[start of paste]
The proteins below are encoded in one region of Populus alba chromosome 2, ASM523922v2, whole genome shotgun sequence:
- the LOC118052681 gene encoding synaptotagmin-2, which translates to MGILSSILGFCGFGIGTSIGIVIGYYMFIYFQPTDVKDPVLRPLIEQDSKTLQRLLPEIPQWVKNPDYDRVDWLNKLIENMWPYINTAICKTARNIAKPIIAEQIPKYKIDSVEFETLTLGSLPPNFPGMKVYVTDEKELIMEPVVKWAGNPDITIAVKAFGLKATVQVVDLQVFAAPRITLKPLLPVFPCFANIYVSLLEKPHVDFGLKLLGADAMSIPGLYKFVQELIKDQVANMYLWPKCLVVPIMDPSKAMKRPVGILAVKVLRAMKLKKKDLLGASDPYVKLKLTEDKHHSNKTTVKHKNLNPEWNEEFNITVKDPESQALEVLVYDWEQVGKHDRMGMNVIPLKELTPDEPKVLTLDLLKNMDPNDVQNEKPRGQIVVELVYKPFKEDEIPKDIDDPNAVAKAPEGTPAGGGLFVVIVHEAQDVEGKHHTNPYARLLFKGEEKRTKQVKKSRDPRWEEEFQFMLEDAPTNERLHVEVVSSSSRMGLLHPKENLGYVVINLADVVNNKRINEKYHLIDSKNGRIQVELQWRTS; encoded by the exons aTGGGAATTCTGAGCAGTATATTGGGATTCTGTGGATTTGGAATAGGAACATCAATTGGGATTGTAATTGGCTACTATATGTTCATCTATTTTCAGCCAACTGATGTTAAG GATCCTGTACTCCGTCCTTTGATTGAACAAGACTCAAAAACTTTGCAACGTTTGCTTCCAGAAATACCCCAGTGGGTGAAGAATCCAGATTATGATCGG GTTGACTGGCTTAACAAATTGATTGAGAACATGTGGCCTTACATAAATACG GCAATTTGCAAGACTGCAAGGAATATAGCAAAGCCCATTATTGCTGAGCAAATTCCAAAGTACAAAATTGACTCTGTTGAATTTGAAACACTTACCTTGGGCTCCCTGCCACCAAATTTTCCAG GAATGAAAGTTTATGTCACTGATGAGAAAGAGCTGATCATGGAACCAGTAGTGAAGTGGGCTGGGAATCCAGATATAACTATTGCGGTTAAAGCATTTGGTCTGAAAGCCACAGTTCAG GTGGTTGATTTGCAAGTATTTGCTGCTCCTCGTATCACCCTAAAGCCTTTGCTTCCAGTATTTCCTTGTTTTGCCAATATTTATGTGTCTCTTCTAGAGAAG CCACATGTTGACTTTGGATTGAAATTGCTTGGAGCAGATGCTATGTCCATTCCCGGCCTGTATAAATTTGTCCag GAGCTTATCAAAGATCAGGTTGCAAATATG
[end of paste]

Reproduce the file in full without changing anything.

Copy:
The proteins below are encoded in one region of Populus alba chromosome 2, ASM523922v2, whole genome shotgun sequence:
- the LOC118052681 gene encoding synaptotagmin-2, which translates to MGILSSILGFCGFGIGTSIGIVIGYYMFIYFQPTDVKDPVLRPLIEQDSKTLQRLLPEIPQWVKNPDYDRVDWLNKLIENMWPYINTAICKTARNIAKPIIAEQIPKYKIDSVEFETLTLGSLPPNFPGMKVYVTDEKELIMEPVVKWAGNPDITIAVKAFGLKATVQVVDLQVFAAPRITLKPLLPVFPCFANIYVSLLEKPHVDFGLKLLGADAMSIPGLYKFVQELIKDQVANMYLWPKCLVVPIMDPSKAMKRPVGILAVKVLRAMKLKKKDLLGASDPYVKLKLTEDKHHSNKTTVKHKNLNPEWNEEFNITVKDPESQALEVLVYDWEQVGKHDRMGMNVIPLKELTPDEPKVLTLDLLKNMDPNDVQNEKPRGQIVVELVYKPFKEDEIPKDIDDPNAVAKAPEGTPAGGGLFVVIVHEAQDVEGKHHTNPYARLLFKGEEKRTKQVKKSRDPRWEEEFQFMLEDAPTNERLHVEVVSSSSRMGLLHPKENLGYVVINLADVVNNKRINEKYHLIDSKNGRIQVELQWRTS; encoded by the exons aTGGGAATTCTGAGCAGTATATTGGGATTCTGTGGATTTGGAATAGGAACATCAATTGGGATTGTAATTGGCTACTATATGTTCATCTATTTTCAGCCAACTGATGTTAAG GATCCTGTACTCCGTCCTTTGATTGAACAAGACTCAAAAACTTTGCAACGTTTGCTTCCAGAAATACCCCAGTGGGTGAAGAATCCAGATTATGATCGG GTTGACTGGCTTAACAAATTGATTGAGAACATGTGGCCTTACATAAATACG GCAATTTGCAAGACTGCAAGGAATATAGCAAAGCCCATTATTGCTGAGCAAATTCCAAAGTACAAAATTGACTCTGTTGAATTTGAAACACTTACCTTGGGCTCCCTGCCACCAAATTTTCCAG GAATGAAAGTTTATGTCACTGATGAGAAAGAGCTGATCATGGAACCAGTAGTGAAGTGGGCTGGGAATCCAGATATAACTATTGCGGTTAAAGCATTTGGTCTGAAAGCCACAGTTCAG GTGGTTGATTTGCAAGTATTTGCTGCTCCTCGTATCACCCTAAAGCCTTTGCTTCCAGTATTTCCTTGTTTTGCCAATATTTATGTGTCTCTTCTAGAGAAG CCACATGTTGACTTTGGATTGAAATTGCTTGGAGCAGATGCTATGTCCATTCCCGGCCTGTATAAATTTGTCCag GAGCTTATCAAAGATCAGGTTGCAAATATG